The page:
After two days of conversations among OPEC leaders the production question was answered on Wednesday. 'There is no shortage in the market" and OPEC is not going to increase production.
Obviously the greed of OPEC countries is overpowering their economic thinking. With analysts around the world warning oil prices over $100 will cripple rising demand and slow or even kill the economic recovery, OPEC is determined to squeeze every last dollar out of a barrel of oil.
If there was no shortage why are prices so high? Oil is one of the most actively traded commodities on the planet. The full sized CL contract averages volume of 350,000 front month contracts per day on the Nymex. Brent crude on ICE trades another 200,000 contracts per day. Add in the various other exchanges and the complete futures cycle for years into the future and the E-Mini contracts and there are easily more than one million contracts traded per day. With that kind of volume speculation to the point of sustaining prices long term is nearly impossible.
Numerous agencies looked into the speculation claims by OPEC after the 2008 spike. Nobody found any smoking guns and the claims died. The exchanges have raised the margin required more than one since 2008 so that less capitalized traders cannot over leverage or churn the market.
The speculation claim by OPEC is a cleverly disguised way to dodge responsibility for high prices. It is the fault of the secret speculators not your friends at OPEC.
Oil prices are high because supplies are shrinking. We don't have a shortage of oil but excess capacity is shrinking. Saudi's oil minister said today they have 3.5 mbpd of excess capacity. I found that interesting since in the recent past they have claimed between 4.5 and 5.2 mbpd of excess capacity. Did the minister err in his calculations? I seriously doubt it.
By stating a slightly lower capacity it subtlety raises the risk in the future and causes prices to rise. It was a way to say, "no problem we have all the oil you want" but at the same time update the market with their current outlook.
So OPEC has blessed the current $115 price on Brent crude as a "fair" price. If they did not think it was fair they would have at least given lip service to the problem and announced a token production increase.
Saudi Arabia Day of Rage
Friday is D-day in Saudi Arabia. Dozens of websites and Facebook pages have been calling for a revolutionary demonstration against the government on Friday and again on March 20th. I am sure you have heard by now that Saudi Arabia expressly forbids public demonstrations and has promised to crack down hard on any public gathering.
In fact Saudi fired on a group of demonstrators in the city of Qatif on Thursday and threw percussion grenades into the crowd to break up the gathering. This was only a few hundred demonstrators not the expected tens of thousands for Friday's protest.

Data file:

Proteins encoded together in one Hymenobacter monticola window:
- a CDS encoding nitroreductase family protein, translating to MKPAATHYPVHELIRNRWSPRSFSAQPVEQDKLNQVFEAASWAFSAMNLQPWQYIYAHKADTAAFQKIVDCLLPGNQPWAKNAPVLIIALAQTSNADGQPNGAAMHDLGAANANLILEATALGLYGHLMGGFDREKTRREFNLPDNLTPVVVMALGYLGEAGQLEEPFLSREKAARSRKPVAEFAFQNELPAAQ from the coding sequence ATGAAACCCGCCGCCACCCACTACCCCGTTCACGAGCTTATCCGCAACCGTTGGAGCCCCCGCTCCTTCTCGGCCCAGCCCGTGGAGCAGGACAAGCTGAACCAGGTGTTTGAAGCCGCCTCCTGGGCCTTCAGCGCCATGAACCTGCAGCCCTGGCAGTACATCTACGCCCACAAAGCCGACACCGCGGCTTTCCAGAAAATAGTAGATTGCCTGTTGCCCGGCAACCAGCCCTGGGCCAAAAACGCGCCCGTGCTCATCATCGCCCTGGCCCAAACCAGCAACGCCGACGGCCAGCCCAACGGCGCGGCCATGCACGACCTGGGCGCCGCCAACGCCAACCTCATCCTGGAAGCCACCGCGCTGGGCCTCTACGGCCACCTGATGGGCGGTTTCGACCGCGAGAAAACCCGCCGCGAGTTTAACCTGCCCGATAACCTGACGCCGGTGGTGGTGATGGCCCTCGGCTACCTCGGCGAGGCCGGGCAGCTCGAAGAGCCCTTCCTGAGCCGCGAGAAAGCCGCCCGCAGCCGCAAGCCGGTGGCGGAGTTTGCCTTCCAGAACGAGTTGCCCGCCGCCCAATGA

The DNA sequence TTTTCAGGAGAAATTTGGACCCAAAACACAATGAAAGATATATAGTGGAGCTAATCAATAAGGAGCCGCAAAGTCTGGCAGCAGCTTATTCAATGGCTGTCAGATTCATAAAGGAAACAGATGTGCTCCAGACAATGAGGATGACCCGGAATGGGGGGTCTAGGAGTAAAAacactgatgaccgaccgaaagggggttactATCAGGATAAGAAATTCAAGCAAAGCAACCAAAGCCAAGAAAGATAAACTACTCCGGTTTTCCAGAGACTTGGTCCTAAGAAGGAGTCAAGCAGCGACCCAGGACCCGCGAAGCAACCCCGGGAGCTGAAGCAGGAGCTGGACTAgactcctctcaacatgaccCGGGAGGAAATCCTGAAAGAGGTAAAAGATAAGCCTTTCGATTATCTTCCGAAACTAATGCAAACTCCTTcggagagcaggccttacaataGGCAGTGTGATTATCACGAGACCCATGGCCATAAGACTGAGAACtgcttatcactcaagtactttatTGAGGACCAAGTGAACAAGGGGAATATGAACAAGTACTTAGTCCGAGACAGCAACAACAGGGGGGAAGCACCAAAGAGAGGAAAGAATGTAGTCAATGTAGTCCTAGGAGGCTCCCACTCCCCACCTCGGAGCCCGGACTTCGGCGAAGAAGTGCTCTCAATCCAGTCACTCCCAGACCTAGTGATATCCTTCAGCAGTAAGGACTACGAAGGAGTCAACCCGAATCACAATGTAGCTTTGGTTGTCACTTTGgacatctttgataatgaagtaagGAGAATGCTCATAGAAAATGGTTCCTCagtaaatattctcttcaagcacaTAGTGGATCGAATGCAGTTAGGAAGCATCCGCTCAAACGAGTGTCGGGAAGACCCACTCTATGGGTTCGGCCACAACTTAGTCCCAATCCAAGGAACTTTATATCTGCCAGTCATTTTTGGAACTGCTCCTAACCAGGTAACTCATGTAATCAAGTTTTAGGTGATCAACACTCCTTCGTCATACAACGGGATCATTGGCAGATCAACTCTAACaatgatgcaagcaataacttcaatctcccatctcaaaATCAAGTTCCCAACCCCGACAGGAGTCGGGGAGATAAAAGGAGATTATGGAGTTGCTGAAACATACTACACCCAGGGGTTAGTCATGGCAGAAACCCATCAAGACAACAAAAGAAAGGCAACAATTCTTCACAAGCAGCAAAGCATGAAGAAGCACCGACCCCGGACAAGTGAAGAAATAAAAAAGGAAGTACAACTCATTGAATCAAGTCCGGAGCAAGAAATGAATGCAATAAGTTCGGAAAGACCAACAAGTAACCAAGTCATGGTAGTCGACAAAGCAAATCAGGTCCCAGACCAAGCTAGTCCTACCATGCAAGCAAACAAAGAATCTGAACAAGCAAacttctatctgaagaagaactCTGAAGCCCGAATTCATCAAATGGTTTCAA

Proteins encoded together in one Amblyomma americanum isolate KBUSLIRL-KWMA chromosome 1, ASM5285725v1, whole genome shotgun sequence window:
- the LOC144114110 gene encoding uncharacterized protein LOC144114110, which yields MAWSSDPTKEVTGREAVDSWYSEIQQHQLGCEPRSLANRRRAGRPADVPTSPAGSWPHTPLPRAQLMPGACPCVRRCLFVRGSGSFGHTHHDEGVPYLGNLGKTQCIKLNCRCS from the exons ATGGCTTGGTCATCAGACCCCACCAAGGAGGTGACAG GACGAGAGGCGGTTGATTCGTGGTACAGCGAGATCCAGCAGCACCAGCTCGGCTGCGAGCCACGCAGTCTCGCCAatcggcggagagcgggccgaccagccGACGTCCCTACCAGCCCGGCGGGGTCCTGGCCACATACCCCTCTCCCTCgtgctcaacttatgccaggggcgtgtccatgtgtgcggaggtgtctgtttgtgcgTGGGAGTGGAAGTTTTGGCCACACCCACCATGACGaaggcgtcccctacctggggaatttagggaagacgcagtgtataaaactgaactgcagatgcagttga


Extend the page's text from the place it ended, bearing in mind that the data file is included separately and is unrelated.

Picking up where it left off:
Saudi has also activated 15,000 National Guard troops to help police the streets. Several news stories claim the regular police have told various groups they will not fire on demonstrators because they believe in the cause. The National Guard troops are probably not going to be so nice.
Saudi has been contacted by numerous organizations and country leaders asking them to not use violence to breakup the demonstrations. All requests have fallen on deaf ears. Saudi has zero tolerance to political dissent. That is one of the things demonstrators are asking for is the right to express their views.
The demonstration is expected to start sometime after 8:AM ET on Friday so our markets will be reactive to the news when they open.
If the demonstrations are crushed and people hurt it could cause an even bigger uprising. The potential for civil disobedience possibly resulting in damage to oil facilities is slim but the market always assumes the worst.
If Saudi somehow escapes through the weekend without a major event with lots of negative news then the price of oil may decline even though Libya is attacking its own oil facilities and ensuring production will be offline even longer.
A Chinese VLCC oil tanker, the Gulf Sheba, was told to leave the Libyan port of Es Sider on Wednesday because its expected cargo of 2.0 million barrels of light crude had been cancelled. The Libyan National Oil Company claims the country is still producing 500,000 bpd of its recent 1.6 mbpd capacity but there is no independent confirmation.
Gaddafi supporters attacked the Es Sider terminal on Wednesday igniting stored fuel but Libyan state TV blamed it on al Qaeda and the rebels. The burning storage tanks were shown on TV and produced another rebound in oil prices.
News events do control oil prices because of the added security premiums or scarcity fears and this weekend is going to be a prime opportunity for some market moving news from Saudi Arabia and Libya.
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The OilSlick Newsletter is based on the expectations for global oil production of light sweet crude to peak and begin to decline in the 2012-2014 timeframe. I am calling this "Peak Sweet™" instead of Peak Oil. This is the point where global production of conventional light sweet crude supplies can no longer be supplemented by enough oil sands production, deepwater oil production, biofuels and natural gas liquids to offset the decline in existing fields. The roughly 6% annual decline of existing production due to depletion is larger than the rate of new discoveries and new production being added each year. The Peak Sweet™ countdown clock is ticking and time is growing short. Peak Oil will arrive shortly thereafter. Are you prepared?